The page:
I made a decent amount of apricot marmalade about a month or so ago and canned them in a clean and new containers and the lids appeared to be air-tight. A few days ago I opened one:

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I did a Google search and decided to toss them away. How could I prevent it? I also read about it, some people suggested freezing that doesn't sound like the best solution to me. What's your suggestion?

Ratio of apricot to sugar was 2/1 and approximately half of the sugar I used was light brown sugar. I'm not entirely sure but it probably wasn't hot-packing.

  • Did you do anything to sterlise the jars before use? "Clean" isn't enough, especially if hot-packing. What ratio of fruit to sugar (recipe)?
    – Chris H
    Aug 14, 2018 at 13:53
  • Please edit your question to include the recipe and how exactly you canned your marmalade, this will help to determine what went wrong.
    – Debbie M.
    Aug 14, 2018 at 14:11
  • @ChrisH: No, I didn't sterilize the jars. I read a few articles about boiling the jars when they contain jam but didn't do it. I edited the question to add the ratio.
    – Gigili
    Aug 14, 2018 at 15:06
  • @DebbieM.: Edited the question. I am not sure what you mean by "how" I canned the marmalade.
    – Gigili
    Aug 14, 2018 at 15:07
  • 2
    @Gigili there are a number of things you can do, one of which is boiling the jars after filling (requiring specific jars, and the recommended method in some places. Heating the jars to ~150C in an oven before filling them with boiling-hot jam is another, and what I do. This hot-packing approach is normal in the UK, and works well if the jam/marmalade has enough sugar in it.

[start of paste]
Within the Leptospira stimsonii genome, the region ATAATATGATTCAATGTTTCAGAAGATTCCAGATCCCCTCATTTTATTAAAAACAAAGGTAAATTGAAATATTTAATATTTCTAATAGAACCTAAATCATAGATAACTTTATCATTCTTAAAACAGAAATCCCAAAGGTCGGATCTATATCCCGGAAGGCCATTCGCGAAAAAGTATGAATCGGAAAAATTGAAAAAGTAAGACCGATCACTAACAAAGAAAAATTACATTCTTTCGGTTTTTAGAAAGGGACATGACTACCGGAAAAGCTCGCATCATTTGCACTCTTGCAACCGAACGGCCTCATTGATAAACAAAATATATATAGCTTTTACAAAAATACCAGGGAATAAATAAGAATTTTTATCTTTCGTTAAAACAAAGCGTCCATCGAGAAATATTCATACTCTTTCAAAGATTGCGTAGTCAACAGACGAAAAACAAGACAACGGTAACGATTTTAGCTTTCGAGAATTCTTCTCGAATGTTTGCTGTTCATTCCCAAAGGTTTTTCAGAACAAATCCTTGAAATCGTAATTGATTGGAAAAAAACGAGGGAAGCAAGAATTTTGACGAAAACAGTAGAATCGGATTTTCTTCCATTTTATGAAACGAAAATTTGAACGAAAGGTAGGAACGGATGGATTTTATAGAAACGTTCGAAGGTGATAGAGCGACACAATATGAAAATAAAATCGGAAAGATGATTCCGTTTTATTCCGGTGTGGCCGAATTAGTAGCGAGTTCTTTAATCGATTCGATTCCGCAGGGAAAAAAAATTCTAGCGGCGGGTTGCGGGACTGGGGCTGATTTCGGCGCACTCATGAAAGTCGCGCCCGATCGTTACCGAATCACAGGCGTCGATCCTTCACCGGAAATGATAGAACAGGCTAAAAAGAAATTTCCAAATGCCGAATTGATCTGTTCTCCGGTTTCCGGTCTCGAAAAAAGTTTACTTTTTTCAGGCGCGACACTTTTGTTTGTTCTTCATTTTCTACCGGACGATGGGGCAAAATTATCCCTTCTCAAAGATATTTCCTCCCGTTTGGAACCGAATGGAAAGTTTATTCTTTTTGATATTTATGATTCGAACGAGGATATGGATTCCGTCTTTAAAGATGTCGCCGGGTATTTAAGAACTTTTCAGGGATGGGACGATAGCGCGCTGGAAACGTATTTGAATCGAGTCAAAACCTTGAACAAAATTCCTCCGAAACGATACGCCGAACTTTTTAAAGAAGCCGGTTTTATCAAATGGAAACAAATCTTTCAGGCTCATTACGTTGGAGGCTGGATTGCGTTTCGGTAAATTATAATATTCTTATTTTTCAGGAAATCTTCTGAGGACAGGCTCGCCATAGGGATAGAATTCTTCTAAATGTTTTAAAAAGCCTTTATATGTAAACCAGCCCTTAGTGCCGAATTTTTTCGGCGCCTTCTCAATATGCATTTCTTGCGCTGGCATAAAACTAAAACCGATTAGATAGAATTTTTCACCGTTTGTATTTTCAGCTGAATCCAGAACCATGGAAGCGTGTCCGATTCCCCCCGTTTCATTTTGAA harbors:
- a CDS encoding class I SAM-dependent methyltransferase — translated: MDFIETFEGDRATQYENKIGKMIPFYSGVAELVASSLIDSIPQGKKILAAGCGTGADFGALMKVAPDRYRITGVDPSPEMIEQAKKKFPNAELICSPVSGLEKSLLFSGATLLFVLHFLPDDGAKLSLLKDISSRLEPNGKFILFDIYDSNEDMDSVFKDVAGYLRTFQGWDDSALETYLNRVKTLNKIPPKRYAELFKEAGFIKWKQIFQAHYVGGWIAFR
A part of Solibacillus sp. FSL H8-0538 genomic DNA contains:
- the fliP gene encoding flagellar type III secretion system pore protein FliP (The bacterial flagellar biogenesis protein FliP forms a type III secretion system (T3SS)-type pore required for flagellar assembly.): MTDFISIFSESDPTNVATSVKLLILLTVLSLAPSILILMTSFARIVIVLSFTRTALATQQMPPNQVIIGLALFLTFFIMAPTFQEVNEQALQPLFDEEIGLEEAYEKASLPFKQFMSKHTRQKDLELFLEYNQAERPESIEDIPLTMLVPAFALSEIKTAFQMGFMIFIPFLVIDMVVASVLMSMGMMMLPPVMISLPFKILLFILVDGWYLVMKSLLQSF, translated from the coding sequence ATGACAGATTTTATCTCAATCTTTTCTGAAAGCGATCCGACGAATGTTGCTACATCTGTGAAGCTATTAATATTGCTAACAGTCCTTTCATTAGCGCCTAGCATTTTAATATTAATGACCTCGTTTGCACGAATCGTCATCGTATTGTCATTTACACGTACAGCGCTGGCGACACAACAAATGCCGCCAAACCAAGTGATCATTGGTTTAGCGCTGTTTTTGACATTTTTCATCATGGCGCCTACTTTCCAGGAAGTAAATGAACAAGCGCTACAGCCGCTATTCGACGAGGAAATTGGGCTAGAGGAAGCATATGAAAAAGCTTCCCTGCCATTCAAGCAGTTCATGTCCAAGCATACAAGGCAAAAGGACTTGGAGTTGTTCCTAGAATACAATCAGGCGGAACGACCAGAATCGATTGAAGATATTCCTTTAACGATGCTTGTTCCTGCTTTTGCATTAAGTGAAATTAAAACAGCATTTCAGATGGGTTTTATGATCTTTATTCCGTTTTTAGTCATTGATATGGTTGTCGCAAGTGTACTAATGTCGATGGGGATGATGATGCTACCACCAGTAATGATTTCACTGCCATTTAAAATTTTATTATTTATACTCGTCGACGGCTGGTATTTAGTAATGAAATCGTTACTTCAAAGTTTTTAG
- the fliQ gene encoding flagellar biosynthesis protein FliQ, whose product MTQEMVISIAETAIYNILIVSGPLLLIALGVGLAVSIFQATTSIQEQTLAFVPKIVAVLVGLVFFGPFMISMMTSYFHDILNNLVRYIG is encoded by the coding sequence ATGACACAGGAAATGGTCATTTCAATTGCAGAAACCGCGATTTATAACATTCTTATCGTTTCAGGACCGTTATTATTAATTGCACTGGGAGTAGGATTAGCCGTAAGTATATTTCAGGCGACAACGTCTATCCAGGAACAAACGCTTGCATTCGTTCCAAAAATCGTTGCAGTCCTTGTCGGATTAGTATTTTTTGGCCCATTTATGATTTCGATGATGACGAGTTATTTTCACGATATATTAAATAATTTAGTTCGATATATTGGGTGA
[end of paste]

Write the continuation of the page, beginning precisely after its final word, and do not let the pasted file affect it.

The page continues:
– Chris H
    Aug 14, 2018 at 15:09

1 Answer 1


There are two parts to the process of making jams, marmalades (and the like) shelf stable for extended periods:

The first part is the recipe - It must contain the correct combination of fruit, sugar, acid and pectin. (If the sugar ratio is not correct it may lead to mold or yeast growth.)

The second part is the canning - Using sanitized canning jars and lids, filling the jars to the recommended level (usually 1/4" from top) then processing in a boiling water canner for the recommended time for your altitude and checking the lids afterward to make sure they sealed properly.

In the case of your recipe, there was not enough sugar and no added acid. This probably would have kept for a while in the refrigerator, but not long term. Filling a jar and putting on an airtight lid does not make your jam shelf stable, there is still air in the jar along with microscopic microbes that can cause mold and illness. Proper canning will remove the air, creating a vacuum seal that can last for many years.

All that being said, I hope you are not discouraged by the above answer. Jam making and canning are not difficult, with a few proper tools and a good resource to learn the proper steps involved, you can be making all kinds of preserves that can last in your pantry for a year (or more).

To get started please check out this link National Center for Home Food Preservation - Apricot Jam. The website has tons of information on how to get started. Freshpreserving.com/canning-101 is also a good resource, but they do promote their own products.

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